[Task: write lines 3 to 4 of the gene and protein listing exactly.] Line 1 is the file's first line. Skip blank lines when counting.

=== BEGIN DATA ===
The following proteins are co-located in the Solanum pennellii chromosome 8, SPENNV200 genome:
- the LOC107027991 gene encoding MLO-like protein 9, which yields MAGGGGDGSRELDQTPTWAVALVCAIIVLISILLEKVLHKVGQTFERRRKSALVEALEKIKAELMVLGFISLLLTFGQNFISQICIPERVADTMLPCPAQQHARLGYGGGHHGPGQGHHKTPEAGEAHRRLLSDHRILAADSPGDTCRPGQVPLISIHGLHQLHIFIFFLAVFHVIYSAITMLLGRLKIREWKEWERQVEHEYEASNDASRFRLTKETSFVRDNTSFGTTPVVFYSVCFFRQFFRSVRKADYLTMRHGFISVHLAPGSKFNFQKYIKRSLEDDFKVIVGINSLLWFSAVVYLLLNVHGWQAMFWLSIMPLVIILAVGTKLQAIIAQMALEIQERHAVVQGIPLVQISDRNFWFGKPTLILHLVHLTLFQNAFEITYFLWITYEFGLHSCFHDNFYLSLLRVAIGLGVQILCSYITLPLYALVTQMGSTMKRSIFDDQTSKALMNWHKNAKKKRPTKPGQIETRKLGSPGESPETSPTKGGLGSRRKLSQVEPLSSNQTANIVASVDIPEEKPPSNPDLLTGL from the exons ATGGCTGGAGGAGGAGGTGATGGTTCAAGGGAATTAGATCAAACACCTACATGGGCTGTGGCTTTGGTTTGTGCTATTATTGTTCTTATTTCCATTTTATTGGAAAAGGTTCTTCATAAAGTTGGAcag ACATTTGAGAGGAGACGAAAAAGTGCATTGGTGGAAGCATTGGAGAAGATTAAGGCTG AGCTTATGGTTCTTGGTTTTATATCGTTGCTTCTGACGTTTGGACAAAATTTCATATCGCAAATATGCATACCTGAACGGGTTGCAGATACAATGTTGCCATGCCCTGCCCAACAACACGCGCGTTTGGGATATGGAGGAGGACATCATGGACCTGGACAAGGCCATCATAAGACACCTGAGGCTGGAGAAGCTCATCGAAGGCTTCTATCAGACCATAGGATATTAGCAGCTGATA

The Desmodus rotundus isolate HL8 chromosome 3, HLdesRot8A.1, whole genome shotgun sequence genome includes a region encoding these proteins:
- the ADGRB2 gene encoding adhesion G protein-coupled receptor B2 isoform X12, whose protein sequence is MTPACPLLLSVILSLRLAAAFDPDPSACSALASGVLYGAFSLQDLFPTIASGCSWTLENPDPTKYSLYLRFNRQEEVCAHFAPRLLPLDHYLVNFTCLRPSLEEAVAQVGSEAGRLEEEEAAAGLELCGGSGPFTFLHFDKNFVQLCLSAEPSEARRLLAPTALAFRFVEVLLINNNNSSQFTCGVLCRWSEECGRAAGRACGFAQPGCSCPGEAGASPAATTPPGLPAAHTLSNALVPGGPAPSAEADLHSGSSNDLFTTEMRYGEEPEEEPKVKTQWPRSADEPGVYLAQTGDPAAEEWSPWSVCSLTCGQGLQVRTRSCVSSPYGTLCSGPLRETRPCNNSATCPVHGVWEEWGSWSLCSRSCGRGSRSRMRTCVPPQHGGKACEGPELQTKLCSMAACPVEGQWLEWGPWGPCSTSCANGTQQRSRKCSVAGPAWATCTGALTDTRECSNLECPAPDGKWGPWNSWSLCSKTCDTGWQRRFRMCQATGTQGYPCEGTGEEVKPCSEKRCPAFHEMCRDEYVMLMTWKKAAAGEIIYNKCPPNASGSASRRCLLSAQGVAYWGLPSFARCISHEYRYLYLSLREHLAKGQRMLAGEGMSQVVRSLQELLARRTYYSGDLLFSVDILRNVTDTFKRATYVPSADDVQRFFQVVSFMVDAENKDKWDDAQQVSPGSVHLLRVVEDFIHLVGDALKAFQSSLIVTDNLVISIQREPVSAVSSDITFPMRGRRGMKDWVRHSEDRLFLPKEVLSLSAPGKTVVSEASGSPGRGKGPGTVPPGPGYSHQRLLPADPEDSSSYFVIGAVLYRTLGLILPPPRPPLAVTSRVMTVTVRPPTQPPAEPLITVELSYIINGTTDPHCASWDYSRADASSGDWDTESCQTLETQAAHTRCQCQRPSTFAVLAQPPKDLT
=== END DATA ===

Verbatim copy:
The Desmodus rotundus isolate HL8 chromosome 3, HLdesRot8A.1, whole genome shotgun sequence genome includes a region encoding these proteins:
- the ADGRB2 gene encoding adhesion G protein-coupled receptor B2 isoform X12, whose protein sequence is MTPACPLLLSVILSLRLAAAFDPDPSACSALASGVLYGAFSLQDLFPTIASGCSWTLENPDPTKYSLYLRFNRQEEVCAHFAPRLLPLDHYLVNFTCLRPSLEEAVAQVGSEAGRLEEEEAAAGLELCGGSGPFTFLHFDKNFVQLCLSAEPSEARRLLAPTALAFRFVEVLLINNNNSSQFTCGVLCRWSEECGRAAGRACGFAQPGCSCPGEAGASPAATTPPGLPAAHTLSNALVPGGPAPSAEADLHSGSSNDLFTTEMRYGEEPEEEPKVKTQWPRSADEPGVYLAQTGDPAAEEWSPWSVCSLTCGQGLQVRTRSCVSSPYGTLCSGPLRETRPCNNSATCPVHGVWEEWGSWSLCSRSCGRGSRSRMRTCVPPQHGGKACEGPELQTKLCSMAACPVEGQWLEWGPWGPCSTSCANGTQQRSRKCSVAGPAWATCTGALTDTRECSNLECPAPDGKWGPWNSWSLCSKTCDTGWQRRFRMCQATGTQGYPCEGTGEEVKPCSEKRCPAFHEMCRDEYVMLMTWKKAAAGEIIYNKCPPNASGSASRRCLLSAQGVAYWGLPSFARCISHEYRYLYLSLREHLAKGQRMLAGEGMSQVVRSLQELLARRTYYSGDLLFSVDILRNVTDTFKRATYVPSADDVQRFFQVVSFMVDAENKDKWDDAQQVSPGSVHLLRVVEDFIHLVGDALKAFQSSLIVTDNLVISIQREPVSAVSSDITFPMRGRRGMKDWVRHSEDRLFLPKEVLSLSAPGKTVVSEASGSPGRGKGPGTVPPGPGYSHQRLLPADPEDSSSYFVIGAVLYRTLGLILPPPRPPLAVTSRVMTVTVRPPTQPPAEPLITVELSYIINGTTDPHCASWDYSRADASSGDWDTESCQTLETQAAHTRCQCQRPSTFAVLAQPPKDLT